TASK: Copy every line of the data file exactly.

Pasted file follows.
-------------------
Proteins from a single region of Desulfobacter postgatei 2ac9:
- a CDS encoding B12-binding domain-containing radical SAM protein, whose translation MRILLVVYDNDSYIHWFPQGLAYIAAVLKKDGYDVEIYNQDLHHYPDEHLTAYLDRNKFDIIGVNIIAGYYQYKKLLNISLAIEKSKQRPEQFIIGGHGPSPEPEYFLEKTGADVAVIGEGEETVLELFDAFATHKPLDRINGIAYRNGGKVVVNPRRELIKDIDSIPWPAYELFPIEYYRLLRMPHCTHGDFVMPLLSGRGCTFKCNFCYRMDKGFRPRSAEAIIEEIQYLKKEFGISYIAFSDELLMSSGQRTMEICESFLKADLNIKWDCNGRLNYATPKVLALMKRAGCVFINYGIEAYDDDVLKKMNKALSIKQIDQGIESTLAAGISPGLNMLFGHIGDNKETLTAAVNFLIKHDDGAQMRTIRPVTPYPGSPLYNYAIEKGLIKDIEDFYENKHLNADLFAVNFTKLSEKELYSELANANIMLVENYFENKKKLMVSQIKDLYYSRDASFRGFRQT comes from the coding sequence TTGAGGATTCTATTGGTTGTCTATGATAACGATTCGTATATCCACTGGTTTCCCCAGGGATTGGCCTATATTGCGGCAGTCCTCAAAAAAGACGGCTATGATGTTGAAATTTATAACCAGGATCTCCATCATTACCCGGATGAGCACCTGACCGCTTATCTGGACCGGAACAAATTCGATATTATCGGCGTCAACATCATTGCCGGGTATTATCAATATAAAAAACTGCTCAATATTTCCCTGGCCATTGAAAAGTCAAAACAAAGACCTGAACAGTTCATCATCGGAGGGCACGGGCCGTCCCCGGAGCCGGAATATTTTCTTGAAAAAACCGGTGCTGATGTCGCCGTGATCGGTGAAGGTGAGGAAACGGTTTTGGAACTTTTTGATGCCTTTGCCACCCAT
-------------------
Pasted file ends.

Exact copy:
Proteins from a single region of Desulfobacter postgatei 2ac9:
- a CDS encoding B12-binding domain-containing radical SAM protein, whose translation MRILLVVYDNDSYIHWFPQGLAYIAAVLKKDGYDVEIYNQDLHHYPDEHLTAYLDRNKFDIIGVNIIAGYYQYKKLLNISLAIEKSKQRPEQFIIGGHGPSPEPEYFLEKTGADVAVIGEGEETVLELFDAFATHKPLDRINGIAYRNGGKVVVNPRRELIKDIDSIPWPAYELFPIEYYRLLRMPHCTHGDFVMPLLSGRGCTFKCNFCYRMDKGFRPRSAEAIIEEIQYLKKEFGISYIAFSDELLMSSGQRTMEICESFLKADLNIKWDCNGRLNYATPKVLALMKRAGCVFINYGIEAYDDDVLKKMNKALSIKQIDQGIESTLAAGISPGLNMLFGHIGDNKETLTAAVNFLIKHDDGAQMRTIRPVTPYPGSPLYNYAIEKGLIKDIEDFYENKHLNADLFAVNFTKLSEKELYSELANANIMLVENYFENKKKLMVSQIKDLYYSRDASFRGFRQT comes from the coding sequence TTGAGGATTCTATTGGTTGTCTATGATAACGATTCGTATATCCACTGGTTTCCCCAGGGATTGGCCTATATTGCGGCAGTCCTCAAAAAAGACGGCTATGATGTTGAAATTTATAACCAGGATCTCCATCATTACCCGGATGAGCACCTGACCGCTTATCTGGACCGGAACAAATTCGATATTATCGGCGTCAACATCATTGCCGGGTATTATCAATATAAAAAACTGCTCAATATTTCCCTGGCCATTGAAAAGTCAAAACAAAGACCTGAACAGTTCATCATCGGAGGGCACGGGCCGTCCCCGGAGCCGGAATATTTTCTTGAAAAAACCGGTGCTGATGTCGCCGTGATCGGTGAAGGTGAGGAAACGGTTTTGGAACTTTTTGATGCCTTTGCCACCCAT